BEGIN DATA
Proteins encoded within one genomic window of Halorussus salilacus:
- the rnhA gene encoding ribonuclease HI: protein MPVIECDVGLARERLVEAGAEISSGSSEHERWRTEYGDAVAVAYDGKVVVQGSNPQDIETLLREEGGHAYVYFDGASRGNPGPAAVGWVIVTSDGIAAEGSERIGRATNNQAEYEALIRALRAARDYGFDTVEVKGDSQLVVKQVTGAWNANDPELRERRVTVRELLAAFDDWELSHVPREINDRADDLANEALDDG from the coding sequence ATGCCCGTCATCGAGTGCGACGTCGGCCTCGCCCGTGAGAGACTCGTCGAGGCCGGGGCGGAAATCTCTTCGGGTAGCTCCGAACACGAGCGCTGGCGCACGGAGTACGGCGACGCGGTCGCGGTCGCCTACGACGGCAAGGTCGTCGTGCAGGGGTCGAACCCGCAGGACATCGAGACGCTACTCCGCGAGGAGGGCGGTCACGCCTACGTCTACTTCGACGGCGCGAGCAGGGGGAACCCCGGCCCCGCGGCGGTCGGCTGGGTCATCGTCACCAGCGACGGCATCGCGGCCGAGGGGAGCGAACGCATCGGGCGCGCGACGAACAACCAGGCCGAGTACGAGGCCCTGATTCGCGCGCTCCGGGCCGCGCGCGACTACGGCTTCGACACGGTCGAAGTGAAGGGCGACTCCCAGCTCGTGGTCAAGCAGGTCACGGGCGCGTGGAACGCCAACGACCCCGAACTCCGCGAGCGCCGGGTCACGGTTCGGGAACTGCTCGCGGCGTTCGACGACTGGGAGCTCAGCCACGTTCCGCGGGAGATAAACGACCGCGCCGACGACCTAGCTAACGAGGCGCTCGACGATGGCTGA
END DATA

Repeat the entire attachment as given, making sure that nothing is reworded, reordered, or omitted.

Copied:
Proteins encoded within one genomic window of Halorussus salilacus:
- the rnhA gene encoding ribonuclease HI: protein MPVIECDVGLARERLVEAGAEISSGSSEHERWRTEYGDAVAVAYDGKVVVQGSNPQDIETLLREEGGHAYVYFDGASRGNPGPAAVGWVIVTSDGIAAEGSERIGRATNNQAEYEALIRALRAARDYGFDTVEVKGDSQLVVKQVTGAWNANDPELRERRVTVRELLAAFDDWELSHVPREINDRADDLANEALDDG from the coding sequence ATGCCCGTCATCGAGTGCGACGTCGGCCTCGCCCGTGAGAGACTCGTCGAGGCCGGGGCGGAAATCTCTTCGGGTAGCTCCGAACACGAGCGCTGGCGCACGGAGTACGGCGACGCGGTCGCGGTCGCCTACGACGGCAAGGTCGTCGTGCAGGGGTCGAACCCGCAGGACATCGAGACGCTACTCCGCGAGGAGGGCGGTCACGCCTACGTCTACTTCGACGGCGCGAGCAGGGGGAACCCCGGCCCCGCGGCGGTCGGCTGGGTCATCGTCACCAGCGACGGCATCGCGGCCGAGGGGAGCGAACGCATCGGGCGCGCGACGAACAACCAGGCCGAGTACGAGGCCCTGATTCGCGCGCTCCGGGCCGCGCGCGACTACGGCTTCGACACGGTCGAAGTGAAGGGCGACTCCCAGCTCGTGGTCAAGCAGGTCACGGGCGCGTGGAACGCCAACGACCCCGAACTCCGCGAGCGCCGGGTCACGGTTCGGGAACTGCTCGCGGCGTTCGACGACTGGGAGCTCAGCCACGTTCCGCGGGAGATAAACGACCGCGCCGACGACCTAGCTAACGAGGCGCTCGACGATGGCTGA